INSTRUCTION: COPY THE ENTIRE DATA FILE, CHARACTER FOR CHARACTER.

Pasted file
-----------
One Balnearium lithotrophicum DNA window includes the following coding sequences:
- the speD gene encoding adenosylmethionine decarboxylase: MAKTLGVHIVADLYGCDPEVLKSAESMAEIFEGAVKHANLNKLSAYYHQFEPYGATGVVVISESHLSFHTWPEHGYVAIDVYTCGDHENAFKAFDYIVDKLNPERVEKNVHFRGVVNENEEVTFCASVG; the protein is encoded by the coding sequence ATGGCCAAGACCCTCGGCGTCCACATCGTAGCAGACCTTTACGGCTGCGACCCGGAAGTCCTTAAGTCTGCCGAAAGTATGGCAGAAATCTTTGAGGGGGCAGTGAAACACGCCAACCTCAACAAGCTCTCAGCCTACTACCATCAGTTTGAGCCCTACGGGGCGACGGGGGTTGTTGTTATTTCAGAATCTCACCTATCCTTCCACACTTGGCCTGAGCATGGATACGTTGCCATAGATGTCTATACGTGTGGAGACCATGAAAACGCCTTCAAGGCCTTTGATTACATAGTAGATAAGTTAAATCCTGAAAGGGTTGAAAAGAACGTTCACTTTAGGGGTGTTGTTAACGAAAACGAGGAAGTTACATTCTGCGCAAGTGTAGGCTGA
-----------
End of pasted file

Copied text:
One Balnearium lithotrophicum DNA window includes the following coding sequences:
- the speD gene encoding adenosylmethionine decarboxylase: MAKTLGVHIVADLYGCDPEVLKSAESMAEIFEGAVKHANLNKLSAYYHQFEPYGATGVVVISESHLSFHTWPEHGYVAIDVYTCGDHENAFKAFDYIVDKLNPERVEKNVHFRGVVNENEEVTFCASVG; the protein is encoded by the coding sequence ATGGCCAAGACCCTCGGCGTCCACATCGTAGCAGACCTTTACGGCTGCGACCCGGAAGTCCTTAAGTCTGCCGAAAGTATGGCAGAAATCTTTGAGGGGGCAGTGAAACACGCCAACCTCAACAAGCTCTCAGCCTACTACCATCAGTTTGAGCCCTACGGGGCGACGGGGGTTGTTGTTATTTCAGAATCTCACCTATCCTTCCACACTTGGCCTGAGCATGGATACGTTGCCATAGATGTCTATACGTGTGGAGACCATGAAAACGCCTTCAAGGCCTTTGATTACATAGTAGATAAGTTAAATCCTGAAAGGGTTGAAAAGAACGTTCACTTTAGGGGTGTTGTTAACGAAAACGAGGAAGTTACATTCTGCGCAAGTGTAGGCTGA